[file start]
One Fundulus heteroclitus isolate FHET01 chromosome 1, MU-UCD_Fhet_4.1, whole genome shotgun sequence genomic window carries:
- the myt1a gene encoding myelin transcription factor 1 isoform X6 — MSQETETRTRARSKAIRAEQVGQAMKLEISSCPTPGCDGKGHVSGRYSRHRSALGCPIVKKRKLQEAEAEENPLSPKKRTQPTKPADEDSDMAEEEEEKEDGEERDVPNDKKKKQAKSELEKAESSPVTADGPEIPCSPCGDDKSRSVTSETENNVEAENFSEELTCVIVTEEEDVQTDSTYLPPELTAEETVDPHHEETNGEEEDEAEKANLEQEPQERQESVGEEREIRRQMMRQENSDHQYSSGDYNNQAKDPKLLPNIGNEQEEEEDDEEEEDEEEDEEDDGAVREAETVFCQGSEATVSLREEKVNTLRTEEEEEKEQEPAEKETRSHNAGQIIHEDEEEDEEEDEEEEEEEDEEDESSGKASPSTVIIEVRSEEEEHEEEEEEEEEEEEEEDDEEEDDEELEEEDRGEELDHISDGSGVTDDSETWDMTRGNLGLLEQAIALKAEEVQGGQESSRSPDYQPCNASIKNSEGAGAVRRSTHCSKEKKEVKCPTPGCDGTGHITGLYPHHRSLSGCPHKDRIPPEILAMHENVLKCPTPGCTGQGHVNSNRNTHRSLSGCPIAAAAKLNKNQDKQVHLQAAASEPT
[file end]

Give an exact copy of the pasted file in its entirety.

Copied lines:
One Fundulus heteroclitus isolate FHET01 chromosome 1, MU-UCD_Fhet_4.1, whole genome shotgun sequence genomic window carries:
- the myt1a gene encoding myelin transcription factor 1 isoform X6 — MSQETETRTRARSKAIRAEQVGQAMKLEISSCPTPGCDGKGHVSGRYSRHRSALGCPIVKKRKLQEAEAEENPLSPKKRTQPTKPADEDSDMAEEEEEKEDGEERDVPNDKKKKQAKSELEKAESSPVTADGPEIPCSPCGDDKSRSVTSETENNVEAENFSEELTCVIVTEEEDVQTDSTYLPPELTAEETVDPHHEETNGEEEDEAEKANLEQEPQERQESVGEEREIRRQMMRQENSDHQYSSGDYNNQAKDPKLLPNIGNEQEEEEDDEEEEDEEEDEEDDGAVREAETVFCQGSEATVSLREEKVNTLRTEEEEEKEQEPAEKETRSHNAGQIIHEDEEEDEEEDEEEEEEEDEEDESSGKASPSTVIIEVRSEEEEHEEEEEEEEEEEEEEDDEEEDDEELEEEDRGEELDHISDGSGVTDDSETWDMTRGNLGLLEQAIALKAEEVQGGQESSRSPDYQPCNASIKNSEGAGAVRRSTHCSKEKKEVKCPTPGCDGTGHITGLYPHHRSLSGCPHKDRIPPEILAMHENVLKCPTPGCTGQGHVNSNRNTHRSLSGCPIAAAAKLNKNQDKQVHLQAAASEPT